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Absolutely True Diary of a Part Time Indian Read-Alikes

  After his father dies and his mother goes into rehab, Eddie moves from the suburbs into his cousin's Boston loft, where he gradually adjusts to being one of the few white kids in a progressive private school, and learns how to feel like a normal teenager.  

After getting in trouble yet again, popular high school senior Liam, who never seems to live up to his wealthy father's expectations, is sent to live in a trailer park with his gay "glam-rocker" uncle.


     

After he takes a photograph of a woman who is living on the streets and discovers it to be the meth-addicted mother of his closest friend Marissa, Blake finds himself spending more time with Marissa than with his girlfriend.

  Sixteen-year-old Danny searches for his identity amidst the confusion of being half-Mexican and half-white while spending a summer with his cousin and new friends on the baseball fields and back alleys of San Diego County, California.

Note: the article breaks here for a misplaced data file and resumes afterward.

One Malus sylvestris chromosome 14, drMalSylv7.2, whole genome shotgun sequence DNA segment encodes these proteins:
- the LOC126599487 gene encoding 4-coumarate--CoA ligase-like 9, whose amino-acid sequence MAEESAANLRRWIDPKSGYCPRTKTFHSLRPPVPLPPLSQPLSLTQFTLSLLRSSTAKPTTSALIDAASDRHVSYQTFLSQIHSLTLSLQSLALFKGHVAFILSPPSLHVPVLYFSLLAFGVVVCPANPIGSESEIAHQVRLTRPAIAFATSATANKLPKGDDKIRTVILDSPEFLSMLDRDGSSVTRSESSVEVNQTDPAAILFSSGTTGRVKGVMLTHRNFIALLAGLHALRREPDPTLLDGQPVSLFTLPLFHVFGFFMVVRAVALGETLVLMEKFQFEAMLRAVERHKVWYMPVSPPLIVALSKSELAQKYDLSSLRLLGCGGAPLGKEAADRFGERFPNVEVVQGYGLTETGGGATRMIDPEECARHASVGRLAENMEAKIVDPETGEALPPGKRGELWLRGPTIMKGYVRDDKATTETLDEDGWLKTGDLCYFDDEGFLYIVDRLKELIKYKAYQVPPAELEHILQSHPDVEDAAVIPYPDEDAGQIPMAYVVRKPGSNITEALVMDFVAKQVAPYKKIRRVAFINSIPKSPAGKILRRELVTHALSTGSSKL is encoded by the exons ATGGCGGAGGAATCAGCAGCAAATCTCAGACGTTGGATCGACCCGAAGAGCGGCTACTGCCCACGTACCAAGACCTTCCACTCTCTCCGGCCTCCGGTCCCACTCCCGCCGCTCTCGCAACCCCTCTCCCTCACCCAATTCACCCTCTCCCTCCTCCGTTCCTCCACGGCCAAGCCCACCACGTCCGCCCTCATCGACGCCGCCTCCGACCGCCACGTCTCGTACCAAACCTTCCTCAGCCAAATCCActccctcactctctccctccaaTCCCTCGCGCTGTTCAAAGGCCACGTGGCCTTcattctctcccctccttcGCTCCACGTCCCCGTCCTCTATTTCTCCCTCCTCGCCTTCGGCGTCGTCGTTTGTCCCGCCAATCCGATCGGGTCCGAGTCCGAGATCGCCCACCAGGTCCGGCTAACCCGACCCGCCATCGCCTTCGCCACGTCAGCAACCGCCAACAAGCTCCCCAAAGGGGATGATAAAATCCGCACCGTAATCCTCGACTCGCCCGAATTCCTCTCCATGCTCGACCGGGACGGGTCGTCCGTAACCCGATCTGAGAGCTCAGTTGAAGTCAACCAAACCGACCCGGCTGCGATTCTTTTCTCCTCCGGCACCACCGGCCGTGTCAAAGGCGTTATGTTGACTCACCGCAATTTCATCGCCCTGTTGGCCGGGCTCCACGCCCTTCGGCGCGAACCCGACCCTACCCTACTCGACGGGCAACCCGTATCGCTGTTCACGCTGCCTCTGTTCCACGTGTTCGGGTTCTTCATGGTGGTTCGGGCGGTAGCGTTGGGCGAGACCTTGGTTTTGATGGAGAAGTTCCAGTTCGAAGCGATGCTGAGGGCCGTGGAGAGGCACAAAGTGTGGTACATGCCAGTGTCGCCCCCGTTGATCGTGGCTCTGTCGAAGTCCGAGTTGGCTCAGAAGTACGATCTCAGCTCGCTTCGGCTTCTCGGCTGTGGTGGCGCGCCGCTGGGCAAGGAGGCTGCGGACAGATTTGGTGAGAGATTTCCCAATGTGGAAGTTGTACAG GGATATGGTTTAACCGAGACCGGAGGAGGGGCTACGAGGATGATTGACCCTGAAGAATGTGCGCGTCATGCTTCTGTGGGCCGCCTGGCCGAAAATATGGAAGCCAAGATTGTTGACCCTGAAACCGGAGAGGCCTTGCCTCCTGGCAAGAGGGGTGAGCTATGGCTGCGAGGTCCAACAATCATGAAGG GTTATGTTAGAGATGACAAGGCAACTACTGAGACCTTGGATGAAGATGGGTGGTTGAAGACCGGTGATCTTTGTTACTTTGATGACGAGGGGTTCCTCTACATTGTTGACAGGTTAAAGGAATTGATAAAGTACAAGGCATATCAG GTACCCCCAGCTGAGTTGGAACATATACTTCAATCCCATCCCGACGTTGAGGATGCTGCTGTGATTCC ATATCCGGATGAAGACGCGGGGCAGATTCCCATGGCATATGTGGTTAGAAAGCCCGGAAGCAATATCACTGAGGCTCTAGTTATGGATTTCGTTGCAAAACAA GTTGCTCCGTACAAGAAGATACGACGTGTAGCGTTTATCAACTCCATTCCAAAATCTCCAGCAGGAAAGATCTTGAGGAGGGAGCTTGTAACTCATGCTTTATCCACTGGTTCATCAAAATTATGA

Lewis "Shoe" Blake from the Tuscarora Reservation has a new friend, George Haddonfield from the local Air Force base, but in 1975 upstate New York there is a lot of tension and hatred between Native Americans and Whites--and Lewis is not sure that he can rely on friendship.  

Alternates three interrelated stories about the problems of young Chinese Americans trying to participate in the popular culture. Presented in comic book format.

  Hoping to lose his loser image, Anthony plans revenge on a bully which results in a war between two competing fast food restaurants, Burger Queen and O'Dermott's
  Finley, a quiet boy who is the only white player on his high school's varsity basketball team, lives in a dismal Pennsylvania town that is ruled by the Irish mob,  when his coach asks him to mentor a troubled African American student who has transferred there from a private school in California, he finds that they have a lot in common in spite of their differences.  

Abby Savage creates a "One True Love" plan to avoid making the same mistakes as her mother and sisters but struggles to maintain it as she deals with her best friend's closet homosexuality and the return of her first love.

In this darkly comic short story collection, Sherman Alexie, a Spokane/Coeur d'Alene Indian, brilliantly weaves memory, fantasy, and stark realism to paint a complex, grimly ironic portrait of life in and around the Spokane Indian Reservation. 

  Korean American high school student Joyce Kim feels like a nonentity compared to her beautiful older sister, and when her aunt offers to pay for plastic surgery on her eyes, she jumps at the chance, thinking it will change her life for the better.